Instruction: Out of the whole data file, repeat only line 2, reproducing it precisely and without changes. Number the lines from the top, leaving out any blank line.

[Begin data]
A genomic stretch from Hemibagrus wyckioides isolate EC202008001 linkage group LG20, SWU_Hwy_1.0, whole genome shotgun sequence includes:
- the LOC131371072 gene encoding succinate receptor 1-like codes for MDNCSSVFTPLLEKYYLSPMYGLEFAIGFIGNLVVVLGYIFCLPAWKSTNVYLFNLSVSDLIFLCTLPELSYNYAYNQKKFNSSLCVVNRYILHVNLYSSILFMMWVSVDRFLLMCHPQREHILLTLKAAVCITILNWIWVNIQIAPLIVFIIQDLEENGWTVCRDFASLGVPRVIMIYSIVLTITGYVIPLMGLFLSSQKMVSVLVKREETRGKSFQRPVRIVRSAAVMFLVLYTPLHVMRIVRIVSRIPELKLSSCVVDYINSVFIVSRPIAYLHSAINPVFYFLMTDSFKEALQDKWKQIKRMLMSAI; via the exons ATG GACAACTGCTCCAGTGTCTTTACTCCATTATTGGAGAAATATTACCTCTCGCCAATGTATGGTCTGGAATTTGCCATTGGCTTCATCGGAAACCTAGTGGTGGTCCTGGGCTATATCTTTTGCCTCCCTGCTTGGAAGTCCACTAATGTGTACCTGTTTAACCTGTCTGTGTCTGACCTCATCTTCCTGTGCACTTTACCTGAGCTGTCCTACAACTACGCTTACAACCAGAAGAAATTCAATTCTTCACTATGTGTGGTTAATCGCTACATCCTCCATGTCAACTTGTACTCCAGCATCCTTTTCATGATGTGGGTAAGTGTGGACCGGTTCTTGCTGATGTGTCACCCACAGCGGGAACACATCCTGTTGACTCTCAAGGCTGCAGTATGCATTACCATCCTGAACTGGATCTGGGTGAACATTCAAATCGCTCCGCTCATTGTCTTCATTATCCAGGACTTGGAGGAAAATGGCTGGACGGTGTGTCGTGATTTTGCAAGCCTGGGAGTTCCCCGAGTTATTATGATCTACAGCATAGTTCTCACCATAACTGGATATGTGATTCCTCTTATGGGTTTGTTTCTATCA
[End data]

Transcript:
- the LOC131371072 gene encoding succinate receptor 1-like codes for MDNCSSVFTPLLEKYYLSPMYGLEFAIGFIGNLVVVLGYIFCLPAWKSTNVYLFNLSVSDLIFLCTLPELSYNYAYNQKKFNSSLCVVNRYILHVNLYSSILFMMWVSVDRFLLMCHPQREHILLTLKAAVCITILNWIWVNIQIAPLIVFIIQDLEENGWTVCRDFASLGVPRVIMIYSIVLTITGYVIPLMGLFLSSQKMVSVLVKREETRGKSFQRPVRIVRSAAVMFLVLYTPLHVMRIVRIVSRIPELKLSSCVVDYINSVFIVSRPIAYLHSAINPVFYFLMTDSFKEALQDKWKQIKRMLMSAI; via the exons ATG GACAACTGCTCCAGTGTCTTTACTCCATTATTGGAGAAATATTACCTCTCGCCAATGTATGGTCTGGAATTTGCCATTGGCTTCATCGGAAACCTAGTGGTGGTCCTGGGCTATATCTTTTGCCTCCCTGCTTGGAAGTCCACTAATGTGTACCTGTTTAACCTGTCTGTGTCTGACCTCATCTTCCTGTGCACTTTACCTGAGCTGTCCTACAACTACGCTTACAACCAGAAGAAATTCAATTCTTCACTATGTGTGGTTAATCGCTACATCCTCCATGTCAACTTGTACTCCAGCATCCTTTTCATGATGTGGGTAAGTGTGGACCGGTTCTTGCTGATGTGTCACCCACAGCGGGAACACATCCTGTTGACTCTCAAGGCTGCAGTATGCATTACCATCCTGAACTGGATCTGGGTGAACATTCAAATCGCTCCGCTCATTGTCTTCATTATCCAGGACTTGGAGGAAAATGGCTGGACGGTGTGTCGTGATTTTGCAAGCCTGGGAGTTCCCCGAGTTATTATGATCTACAGCATAGTTCTCACCATAACTGGATATGTGATTCCTCTTATGGGTTTGTTTCTATCA